Customs is not alone in its export compliance activities as Commerce recently launched its own export compliance program called the License and Enforcement Action Program or LEAP. The LEAP initiative encompasses activities that impact upon exporters that export under export licenses as well as exporters that export under license exceptions or no license required (NLR). Included among these activities is an undertaking by Bureau of Industry and Security (BIS) to increase reviews and spot checks (audits) of exporters' compliance with export laws and regulations. While many details remain open as to how BIS will implement LEAP, it is certain that LEAP will cause U.S. exporters to pay closer attention to their export compliance activities.
Faced with the onslaught of U.S. government sponsored export compliance initiatives, U.S. exporters are well advised to institute effective internal export compliance programs to guide their export activities. To be effective, an internal export compliance program should formalize the process to be followed by an exporter in exporting products from the U.S.. This process should incorporate four principal elements: export controls, export behavior, export procedure and export records. The balance of this article will discuss each of these elements and provide exporters some guidance as to the issues that these elements should address.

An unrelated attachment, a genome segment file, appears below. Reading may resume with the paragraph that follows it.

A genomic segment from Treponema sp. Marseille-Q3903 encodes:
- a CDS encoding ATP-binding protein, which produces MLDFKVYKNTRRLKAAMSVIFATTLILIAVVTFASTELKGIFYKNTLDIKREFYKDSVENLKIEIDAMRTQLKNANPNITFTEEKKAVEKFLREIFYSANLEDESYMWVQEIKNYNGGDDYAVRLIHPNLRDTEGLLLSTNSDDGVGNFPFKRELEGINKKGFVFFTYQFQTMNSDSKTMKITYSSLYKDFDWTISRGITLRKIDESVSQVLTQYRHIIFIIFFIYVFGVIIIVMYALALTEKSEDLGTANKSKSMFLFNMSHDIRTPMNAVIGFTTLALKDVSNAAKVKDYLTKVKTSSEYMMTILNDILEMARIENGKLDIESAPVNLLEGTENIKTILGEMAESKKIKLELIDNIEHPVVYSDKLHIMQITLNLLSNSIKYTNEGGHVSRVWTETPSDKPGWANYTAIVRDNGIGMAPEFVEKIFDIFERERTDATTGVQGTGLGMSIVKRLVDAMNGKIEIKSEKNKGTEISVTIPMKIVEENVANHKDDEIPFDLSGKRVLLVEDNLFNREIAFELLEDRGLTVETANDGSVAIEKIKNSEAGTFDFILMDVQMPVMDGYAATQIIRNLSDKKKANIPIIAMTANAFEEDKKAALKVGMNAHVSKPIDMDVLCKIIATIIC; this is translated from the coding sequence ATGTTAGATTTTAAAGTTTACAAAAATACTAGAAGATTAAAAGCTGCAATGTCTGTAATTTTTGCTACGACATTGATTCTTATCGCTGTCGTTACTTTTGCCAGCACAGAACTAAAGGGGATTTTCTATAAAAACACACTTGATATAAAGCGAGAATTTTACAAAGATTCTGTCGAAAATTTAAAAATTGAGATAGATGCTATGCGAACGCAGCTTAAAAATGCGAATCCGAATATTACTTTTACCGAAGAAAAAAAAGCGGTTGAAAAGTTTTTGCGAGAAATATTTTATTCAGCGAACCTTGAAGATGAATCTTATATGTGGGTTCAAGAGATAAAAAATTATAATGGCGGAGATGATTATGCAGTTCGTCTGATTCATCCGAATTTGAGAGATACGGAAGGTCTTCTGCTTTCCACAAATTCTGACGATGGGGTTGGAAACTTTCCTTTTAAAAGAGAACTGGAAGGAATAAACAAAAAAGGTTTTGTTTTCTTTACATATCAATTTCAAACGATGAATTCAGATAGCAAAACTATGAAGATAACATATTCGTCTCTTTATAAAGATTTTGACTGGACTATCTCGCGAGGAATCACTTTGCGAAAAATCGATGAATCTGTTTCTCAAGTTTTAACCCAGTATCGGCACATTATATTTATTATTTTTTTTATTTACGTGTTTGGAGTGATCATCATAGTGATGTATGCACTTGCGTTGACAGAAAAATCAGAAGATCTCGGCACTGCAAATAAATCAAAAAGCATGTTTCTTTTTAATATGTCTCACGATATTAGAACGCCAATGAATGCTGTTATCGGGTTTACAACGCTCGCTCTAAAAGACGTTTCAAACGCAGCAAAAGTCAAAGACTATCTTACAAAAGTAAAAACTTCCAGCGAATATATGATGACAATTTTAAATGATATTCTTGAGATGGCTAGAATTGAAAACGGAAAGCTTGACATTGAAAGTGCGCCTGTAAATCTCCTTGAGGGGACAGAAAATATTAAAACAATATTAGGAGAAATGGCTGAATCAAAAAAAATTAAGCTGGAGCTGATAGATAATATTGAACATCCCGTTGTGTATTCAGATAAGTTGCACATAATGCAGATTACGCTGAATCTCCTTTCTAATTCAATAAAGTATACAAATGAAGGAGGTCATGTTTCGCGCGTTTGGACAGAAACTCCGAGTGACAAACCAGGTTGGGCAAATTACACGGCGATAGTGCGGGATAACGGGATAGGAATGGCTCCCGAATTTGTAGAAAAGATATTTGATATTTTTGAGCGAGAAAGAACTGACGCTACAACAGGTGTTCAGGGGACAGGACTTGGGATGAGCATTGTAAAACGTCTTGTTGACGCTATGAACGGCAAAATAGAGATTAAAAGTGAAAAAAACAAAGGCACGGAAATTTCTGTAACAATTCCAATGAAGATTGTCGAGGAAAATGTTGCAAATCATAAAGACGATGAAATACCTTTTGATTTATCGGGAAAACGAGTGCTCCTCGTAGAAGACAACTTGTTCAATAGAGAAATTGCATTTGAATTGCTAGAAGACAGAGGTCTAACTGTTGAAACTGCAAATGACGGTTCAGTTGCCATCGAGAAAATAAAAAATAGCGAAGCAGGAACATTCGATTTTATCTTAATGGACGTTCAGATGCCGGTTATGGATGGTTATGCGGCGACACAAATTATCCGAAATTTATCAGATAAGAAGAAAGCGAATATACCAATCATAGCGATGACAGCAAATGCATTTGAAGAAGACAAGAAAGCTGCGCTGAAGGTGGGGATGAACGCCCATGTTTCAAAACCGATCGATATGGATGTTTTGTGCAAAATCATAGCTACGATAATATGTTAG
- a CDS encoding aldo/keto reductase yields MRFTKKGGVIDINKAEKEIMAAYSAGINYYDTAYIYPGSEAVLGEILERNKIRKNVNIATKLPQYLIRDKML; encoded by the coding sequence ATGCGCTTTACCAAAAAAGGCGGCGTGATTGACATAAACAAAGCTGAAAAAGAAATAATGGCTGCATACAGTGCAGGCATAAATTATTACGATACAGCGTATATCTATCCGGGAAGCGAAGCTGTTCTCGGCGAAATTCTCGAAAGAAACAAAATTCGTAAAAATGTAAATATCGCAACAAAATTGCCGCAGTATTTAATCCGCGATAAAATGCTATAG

The primary determination here is a determination as to the relevant export control jurisdiction for the exported product. Export control jurisdiction can be based on the product that is being exported, the place from which an export is made or the party that is making the export.
With regard to export control jurisdiction based on product, the choices are primarily either the export control jurisdiction of the U.S. Department of State or the export control jurisdiction of the U.S. Department of Commerce. The result is determined based on the nature of the exported product. In general, products that are specifically designed, developed, configured, adapted or modified for a military application are subject to the export jurisdiction of the State Department, whereas products that have a predominant or exclusive civil application are subject to the export jurisdiction of the Commerce Department.
Similar to export control jurisdiction based on product, export control jurisdiction based on the place from which an export is made or on the party that is making the export can point to the Commerce Department, but it can also point to the export control jurisdiction of the Treasury Department and its Office of Foreign Assets Control.